M.S. Bawaskar1, S.K. Sahatpure2, S.S. Bawaskar, G.S. Nalkande, V.U. Takle
and A. Bhardwaj
1Assistant Professor, 2Associate Professor & I/c; Department of Animal Reproduction Gynaecology and Obstetrics,
Nagpur Veterinary College, Maharashtra Animal and Fishery Sciences University, Nagpur, Maharashtra.
[Received: 11.5.2018; Accepted: 11.3.2019]
A two and half year old Pug bitch was presented at Teaching Veterinary Clinical Complex, Nagpur Veterinary
College, Nagpur with the history of four live puppies whelped. Even though the bitch had tried to expel the remaining
foetus restlessly. Therefore the bitch was presented for the confirmation of any further puppies. Complete clinical
evaluation was done. Bitch was in second parity with completed gestation period of 64 days. Per vaginal examination
revealed enlargement of foetal head in the fully dilated birth canal. Ultrasound examination revealed, two dead fetuses.
Hence the decision of caesarean section was immediately taken to avoid any further complications. It was observed that
there were two fetuses. One foetus had hydrocephalic head along with micromelia due to which foetal dystocia had
occurred and one other was normal but dead foetus. Both were removed from the uterus of bitch after caesarean
section. Post operative care was taken with antibiotics and the bitch showed uneventful recovery.
Keywords: Dystocia, Hydrocephalus, Micromelia, Pug.
Hydrocephalus is the dropsy of the brain with recognizable swelling of cranium due to excessive accumulation of
cerebrospinal fluid either in ventricular system or in between parenchyma of brain and meninges (Dar et al., 2012). Number of infectious diseases have been reported to cause hydrocephalous of the fetus as a result of infection in the dam. Likewise viruses responsible for hydrocephalous includes Akabane virus, Bovine Viral Diarrhea virus,
Cache Valley virus and Blue Tongue virus. The infection of the fetus causes either excessive production of cerebrospinal fluid or damage to the outflow tract of the cerebrospinal fluid resulting in progressive
enlargement of the fetal head with increased fluid pressure within the brain and malformation of the brain and skull (Leaold et al., 1974).
Malformations of the extremities or parts of them vary in their manifestations, ranging from absence of a single structure to partial or complete absence of the limbs (Lallo et al., 2001) Micromelia is described as the abnormal smallness of one or more limbs (Macri et al., 2012). Present communication deals with the case of fetal dystocia occurred due to congenital hydrocephalus with micromelia in a pug breed and its management.
Case History and Observations
A two and half years old pregnant Pug bitch was presented at Teaching Veterinary Clinical Complex, Nagpur Veterinary College, Nagpur with the history of four live puppies whelped at home a day before the
presentation. Bitch was in second parity with completed gestation period of 64 days. Complete clinical evaluation was done and found that body temperature and pulse rate was normal without any signs of septicemia
or toxemia. Per vaginal examination revealed enlargement of foetal head in the fully dilated birth canal which was not possible to deliver naturally while ultrasound examination revealed that two dead fetuses were present in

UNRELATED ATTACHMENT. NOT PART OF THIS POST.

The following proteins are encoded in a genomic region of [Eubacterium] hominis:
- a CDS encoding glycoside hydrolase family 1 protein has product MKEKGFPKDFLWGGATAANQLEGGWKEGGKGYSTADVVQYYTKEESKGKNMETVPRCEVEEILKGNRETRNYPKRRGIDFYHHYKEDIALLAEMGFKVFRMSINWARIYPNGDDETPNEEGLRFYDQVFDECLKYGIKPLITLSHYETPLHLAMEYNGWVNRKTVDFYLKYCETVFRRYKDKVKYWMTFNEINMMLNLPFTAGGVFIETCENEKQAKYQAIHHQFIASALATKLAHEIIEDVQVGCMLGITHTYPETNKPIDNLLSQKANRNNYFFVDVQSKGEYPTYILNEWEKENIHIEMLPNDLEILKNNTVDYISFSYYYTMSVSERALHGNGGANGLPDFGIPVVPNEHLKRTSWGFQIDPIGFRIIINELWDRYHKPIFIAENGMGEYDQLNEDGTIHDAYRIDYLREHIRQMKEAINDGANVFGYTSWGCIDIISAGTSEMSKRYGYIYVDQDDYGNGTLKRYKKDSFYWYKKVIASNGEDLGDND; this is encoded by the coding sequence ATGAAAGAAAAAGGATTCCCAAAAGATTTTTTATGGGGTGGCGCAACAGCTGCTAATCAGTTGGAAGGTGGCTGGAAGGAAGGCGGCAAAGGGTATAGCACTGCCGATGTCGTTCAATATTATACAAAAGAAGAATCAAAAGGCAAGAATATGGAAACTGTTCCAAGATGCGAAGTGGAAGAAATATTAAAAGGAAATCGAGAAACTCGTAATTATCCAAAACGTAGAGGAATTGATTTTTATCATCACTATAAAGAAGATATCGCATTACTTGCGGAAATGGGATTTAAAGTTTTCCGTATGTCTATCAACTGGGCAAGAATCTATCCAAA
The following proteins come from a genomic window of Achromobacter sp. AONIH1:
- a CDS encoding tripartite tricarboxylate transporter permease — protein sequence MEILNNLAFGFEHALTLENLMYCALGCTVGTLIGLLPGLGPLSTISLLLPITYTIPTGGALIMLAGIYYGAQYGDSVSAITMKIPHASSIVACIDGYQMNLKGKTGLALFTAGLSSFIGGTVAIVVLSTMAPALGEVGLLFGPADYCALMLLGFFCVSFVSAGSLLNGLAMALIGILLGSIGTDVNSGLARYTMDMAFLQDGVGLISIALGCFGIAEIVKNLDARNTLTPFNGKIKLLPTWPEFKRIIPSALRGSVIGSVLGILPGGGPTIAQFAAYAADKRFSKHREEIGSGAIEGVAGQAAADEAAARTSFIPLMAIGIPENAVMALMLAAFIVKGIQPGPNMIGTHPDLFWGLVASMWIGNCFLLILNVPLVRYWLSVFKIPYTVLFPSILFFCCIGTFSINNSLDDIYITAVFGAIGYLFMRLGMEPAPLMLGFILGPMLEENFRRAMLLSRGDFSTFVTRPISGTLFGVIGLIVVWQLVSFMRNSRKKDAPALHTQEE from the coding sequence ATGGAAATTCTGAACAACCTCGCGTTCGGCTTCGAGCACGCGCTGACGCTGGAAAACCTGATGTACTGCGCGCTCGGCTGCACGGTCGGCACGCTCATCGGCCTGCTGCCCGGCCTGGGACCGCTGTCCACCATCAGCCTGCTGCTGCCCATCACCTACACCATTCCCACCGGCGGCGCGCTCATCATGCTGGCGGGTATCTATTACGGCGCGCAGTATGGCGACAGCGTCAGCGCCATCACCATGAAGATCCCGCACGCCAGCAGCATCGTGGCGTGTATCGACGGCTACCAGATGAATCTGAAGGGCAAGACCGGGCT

the uterus. Therefore without wasting much more time the decision of caesarean section was immediately taken to avoid any further complications (Fig.1).
Results and Discussion
There were two dead fetuses in the uterus, of these one had hydrocephalic head with micromelia (Fig.2), while second dead foetus was normal in appearance. Both were removed from the uterus of bitch after caesarean section. Post operative care was taken by administrating Ceftriaxone sodium @ 20 mg per Kg body weight for 7 days and inj. Meloxicam @ 0.5 mg per Kg body weight for 3 days and the bitch showed uneventful recovery.
Depending on the etiology, hydrocephalus is generally classified as into congenital or acquired forms as also reported by Hecht and Adams (2010). The causes are diverse and include genetic factors, developmental anomalies, intrauterine or prenatal infection or bleeding in the brain. Puppies with congenital hydrocephalus generally do well, if there is no severe brain damage. But in the present case, condition may be due to prolonged time to present the
dog for the treatment, foetus could not survive. In the present reported case, the enlarged head was not possible to pass easily through the birth canal and therefore it resulted in dystocia, although sometimes the fetus may be delivered normally and presented later for therapy of the foetus.
Dar, L.M., Mavi, P.S. and Bhat, G.R. (2012). Pervaginal delivery of a congenital hydrocephalic fetus in a crossbred primiparous heifer- A case report: Int. J. Live. Res., 2(2): 258-260.
Hecht, S. and Adams, W.H. (2010). MRI of brain disease in veterinary patients. Part 1: Basic principles and congenital brain disorders. Vet. Clin. North Am. Small. Anim. Pract., 40(1): 21–38.
Lallo, M.A., Bondan, E.F., Xavier, J.G., Fernandes, T.P., Kolber, M. and Zanco, N.A. (2001): Bilateral anterior hemimelia in a dog: a case report. In: 26th World Small Animal Veterinary Association World Congress. Vancouver, British Columbia, Canada, 8: 11.
Leaold, H.W., Mills, J.H.L. and Huston, K. (1974). Retinal dysplasia and internal hydrocephalus in a shorthorn calf.
Canadian Vet. J., 15(2): 34-38.
Macrì, F., Lanteri, G., Rapisarda, G. and Marino, F. (2012). Unilateral forelimb partial aphalangia in a kitten. J. Feline Med. Surg., 14: 272–275.